Visit the website of the Arab Educational Institute. This church-related NGO collects and shares prayers offered by Christians around the world, as well as prayers offered by Palestinian Christians for use in local churches, community gatherings, at protests near the separation wall, and near Israeli settlements.
Theological concerns from the 1997 Resolution on the Middle East
A. Theological Concerns
As Christians, we hunger for righteousness (Matt. 5:6). We believe hungering for righteousness includes striving for ethical behavior, equal treatment for all, and compassion for the less powerful.
As Christians, we are called to be peacemakers (Matt. 5:9). We believe that the peace we seek includes an end to war, fair and equitable resolution of human conflict, and living with others in the spirit of generous love of neighbor.
As Christians, we are called to participate in the ministry of reconciliation (2 Cor. 5:18-19).
We believe our work for righteousness, peace, and reconciliation is a response to and reflection of what God already has accomplished for all creation in the life, death, and resurrection of Jesus Christ. This means that the ministry of reconciliation we are given does not begin with us, but involves our commitment to a process of discovering how reconciliation already is being accomplished by God through others and finding ways to participate in this work.
We seek to do this work of reconciliation in a spirit of humility and responsibility.
As children of Abraham, we acknowledge with appreciation and respect the rich spiritual resources and core ethical teachings in Judaism and Islam that call Jews and Muslims to work for righteousness, peace, and reconciliation. We believe it is imperative, especially in working for peace in the Middle East, that we seek to learn from one another and find common ground to work together. (See "Guidelines, #d" set forth by representatives of the Presbyterian Church (U.S.A.) and the Middle East Council of Churches meeting in Cyprus, November 9-11, 1988, Minutes, 1989, Part I, p. 390.)
B. Historical and Practical Concerns
We acknowledge that whenever we speak we do so out of our particular history and context. When addressing the Arab-Israeli-Palestinian conflict, we must take responsibility for historical and contemporary realities that bear heavily on our relationship with the peoples of the Middle East.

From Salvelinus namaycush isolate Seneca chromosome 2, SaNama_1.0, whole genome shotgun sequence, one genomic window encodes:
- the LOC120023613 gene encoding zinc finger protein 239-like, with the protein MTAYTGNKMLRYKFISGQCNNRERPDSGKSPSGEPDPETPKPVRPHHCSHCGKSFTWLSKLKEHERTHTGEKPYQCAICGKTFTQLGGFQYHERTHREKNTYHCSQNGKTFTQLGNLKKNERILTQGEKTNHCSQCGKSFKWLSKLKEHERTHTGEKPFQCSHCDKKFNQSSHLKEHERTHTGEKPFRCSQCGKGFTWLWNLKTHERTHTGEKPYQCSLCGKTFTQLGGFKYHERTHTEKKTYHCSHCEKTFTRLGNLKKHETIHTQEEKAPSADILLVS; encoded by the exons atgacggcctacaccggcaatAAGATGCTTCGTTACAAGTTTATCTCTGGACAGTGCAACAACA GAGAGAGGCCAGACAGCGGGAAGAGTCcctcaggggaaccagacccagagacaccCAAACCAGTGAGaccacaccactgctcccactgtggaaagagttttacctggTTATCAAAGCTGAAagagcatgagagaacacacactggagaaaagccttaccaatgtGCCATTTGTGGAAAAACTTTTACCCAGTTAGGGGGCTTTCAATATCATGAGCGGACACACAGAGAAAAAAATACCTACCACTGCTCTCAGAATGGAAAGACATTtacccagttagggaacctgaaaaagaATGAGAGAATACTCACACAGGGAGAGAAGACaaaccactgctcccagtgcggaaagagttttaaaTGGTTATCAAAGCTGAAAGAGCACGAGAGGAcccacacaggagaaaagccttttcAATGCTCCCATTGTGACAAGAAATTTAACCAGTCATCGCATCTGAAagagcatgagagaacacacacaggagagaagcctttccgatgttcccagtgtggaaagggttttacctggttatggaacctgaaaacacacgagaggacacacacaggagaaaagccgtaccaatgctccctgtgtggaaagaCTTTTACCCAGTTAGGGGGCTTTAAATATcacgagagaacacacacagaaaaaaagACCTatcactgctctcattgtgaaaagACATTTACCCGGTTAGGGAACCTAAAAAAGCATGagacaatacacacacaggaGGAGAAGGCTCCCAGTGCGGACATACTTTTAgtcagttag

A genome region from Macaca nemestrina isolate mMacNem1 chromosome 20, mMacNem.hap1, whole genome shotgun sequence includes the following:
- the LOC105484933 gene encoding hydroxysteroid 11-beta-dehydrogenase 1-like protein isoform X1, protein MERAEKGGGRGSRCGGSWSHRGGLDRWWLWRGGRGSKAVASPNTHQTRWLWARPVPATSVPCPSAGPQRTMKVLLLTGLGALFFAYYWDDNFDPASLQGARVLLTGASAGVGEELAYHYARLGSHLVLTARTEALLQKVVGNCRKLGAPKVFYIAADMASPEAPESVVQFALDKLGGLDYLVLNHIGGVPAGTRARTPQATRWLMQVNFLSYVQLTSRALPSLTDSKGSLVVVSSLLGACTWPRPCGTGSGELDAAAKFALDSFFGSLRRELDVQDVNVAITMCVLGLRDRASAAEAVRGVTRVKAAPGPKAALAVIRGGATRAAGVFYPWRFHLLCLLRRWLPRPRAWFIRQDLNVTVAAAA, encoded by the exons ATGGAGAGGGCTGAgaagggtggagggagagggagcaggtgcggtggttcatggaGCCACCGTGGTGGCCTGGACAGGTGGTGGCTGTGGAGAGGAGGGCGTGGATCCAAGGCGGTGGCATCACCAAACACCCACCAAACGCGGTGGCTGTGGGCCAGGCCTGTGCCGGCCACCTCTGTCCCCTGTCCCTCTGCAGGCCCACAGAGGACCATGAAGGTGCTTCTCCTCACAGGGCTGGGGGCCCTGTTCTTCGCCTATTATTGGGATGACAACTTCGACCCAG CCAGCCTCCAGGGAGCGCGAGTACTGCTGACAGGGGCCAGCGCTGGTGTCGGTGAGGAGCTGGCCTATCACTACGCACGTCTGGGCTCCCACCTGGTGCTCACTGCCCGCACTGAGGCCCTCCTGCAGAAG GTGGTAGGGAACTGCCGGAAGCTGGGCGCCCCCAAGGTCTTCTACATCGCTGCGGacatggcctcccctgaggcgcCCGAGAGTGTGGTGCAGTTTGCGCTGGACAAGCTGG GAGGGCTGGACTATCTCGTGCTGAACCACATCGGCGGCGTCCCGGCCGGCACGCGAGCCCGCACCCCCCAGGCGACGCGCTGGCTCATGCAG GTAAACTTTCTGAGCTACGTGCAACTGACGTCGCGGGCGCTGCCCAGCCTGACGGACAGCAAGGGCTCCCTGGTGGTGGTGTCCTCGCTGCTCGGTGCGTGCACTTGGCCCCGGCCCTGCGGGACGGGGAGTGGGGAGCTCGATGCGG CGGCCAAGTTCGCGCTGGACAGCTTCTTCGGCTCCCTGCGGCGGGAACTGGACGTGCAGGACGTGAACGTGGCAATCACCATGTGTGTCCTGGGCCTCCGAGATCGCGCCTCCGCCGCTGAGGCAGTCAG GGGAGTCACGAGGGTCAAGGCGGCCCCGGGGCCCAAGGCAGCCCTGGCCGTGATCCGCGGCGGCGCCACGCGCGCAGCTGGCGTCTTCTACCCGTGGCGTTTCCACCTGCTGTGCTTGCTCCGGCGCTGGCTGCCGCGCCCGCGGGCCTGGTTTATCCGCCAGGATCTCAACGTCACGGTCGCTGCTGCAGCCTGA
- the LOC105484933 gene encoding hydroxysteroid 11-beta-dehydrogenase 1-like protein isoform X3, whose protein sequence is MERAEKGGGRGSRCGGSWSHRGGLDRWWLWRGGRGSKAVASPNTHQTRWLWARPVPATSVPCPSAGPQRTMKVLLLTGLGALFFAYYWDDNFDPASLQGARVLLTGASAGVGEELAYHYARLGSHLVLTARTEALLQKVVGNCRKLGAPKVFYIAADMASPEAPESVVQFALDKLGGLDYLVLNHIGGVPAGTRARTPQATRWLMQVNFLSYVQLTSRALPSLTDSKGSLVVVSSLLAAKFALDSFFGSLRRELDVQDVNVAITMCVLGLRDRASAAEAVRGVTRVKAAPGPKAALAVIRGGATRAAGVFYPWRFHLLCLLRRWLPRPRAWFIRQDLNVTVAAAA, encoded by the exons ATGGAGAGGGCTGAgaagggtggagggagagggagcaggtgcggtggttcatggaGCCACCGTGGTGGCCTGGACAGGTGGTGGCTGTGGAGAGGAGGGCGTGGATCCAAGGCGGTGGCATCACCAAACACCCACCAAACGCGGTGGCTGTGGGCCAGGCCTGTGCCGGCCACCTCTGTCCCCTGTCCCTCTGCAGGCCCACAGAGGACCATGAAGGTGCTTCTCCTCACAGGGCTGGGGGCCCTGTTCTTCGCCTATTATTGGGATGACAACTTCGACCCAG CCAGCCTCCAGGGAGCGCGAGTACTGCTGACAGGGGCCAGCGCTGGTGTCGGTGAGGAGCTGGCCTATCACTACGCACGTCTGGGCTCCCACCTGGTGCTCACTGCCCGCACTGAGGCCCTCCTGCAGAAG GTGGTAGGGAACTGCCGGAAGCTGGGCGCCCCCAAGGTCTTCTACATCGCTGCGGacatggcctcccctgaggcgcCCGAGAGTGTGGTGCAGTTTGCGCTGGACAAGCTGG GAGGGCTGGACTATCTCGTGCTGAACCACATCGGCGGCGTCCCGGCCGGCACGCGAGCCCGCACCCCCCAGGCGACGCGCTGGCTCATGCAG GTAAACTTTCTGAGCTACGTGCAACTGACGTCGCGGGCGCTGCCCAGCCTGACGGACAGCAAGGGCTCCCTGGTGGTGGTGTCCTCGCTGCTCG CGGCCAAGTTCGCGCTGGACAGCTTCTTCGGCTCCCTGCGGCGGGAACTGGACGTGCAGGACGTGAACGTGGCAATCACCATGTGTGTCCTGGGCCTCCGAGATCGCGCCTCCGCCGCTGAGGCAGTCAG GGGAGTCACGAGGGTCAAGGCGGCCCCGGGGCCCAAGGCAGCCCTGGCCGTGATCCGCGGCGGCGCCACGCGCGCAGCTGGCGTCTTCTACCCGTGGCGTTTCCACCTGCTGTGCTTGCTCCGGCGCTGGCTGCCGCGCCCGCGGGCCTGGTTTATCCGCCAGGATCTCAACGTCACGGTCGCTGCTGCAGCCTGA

We acknowledge and confess the history of Christian prejudice and the persecution of Jews, including Western Christian responsibility in relation to the Holocaust. Even as we work for peace in the Middle East, which at times will involve being critical of particular Israeli policies, we need to be sensitive to how this history may affect our perceptions of the situation or the perceptions Jews may have of us. We need to learn more about the different viewpoints among Jews about Israel and the peace process, seek common ground in working for peace, and be determined to challenge anti-Jewish prejudice in the strongest terms. (See General Assembly resolutions on "Christian-Jewish Relations," Minutes, 1987, Part I, pp. 416-22 and Minutes, 1989, Part I, pp. 388-91; and on "Anti-Semitism," Minutes, 1990, Part I, p. 839.)
We acknowledge and confess the history of Christian ignorance, prejudice, and hostility toward Islam and Muslims that inspired the Crusades and, in modern times, fueled Western Christian complicity in colonialism. In the Middle East, both Arab Muslims and [other] Arabs have suffered terribly from this history and, still today, struggle with how to relate to Western influences, including the role of the United States and its strong support for Israel. In light of the powerful influence of the religious renewal taking place among Muslin communities in the Middle East and across the world, as well as the growing American Muslim community, we need to learn much more about Islam and Muslims. In our work for peace in the Middle East, we need to be sensitive to Arab-American Christian and American Muslim perceptions, to challenge widespread negative stereotypes, and to seek ways to work together, as we also seek ways to work together with American Jews. (See General Assembly Resolution on "Christian-Muslim Relations," Minutes, 1987, Part I, p. 494.)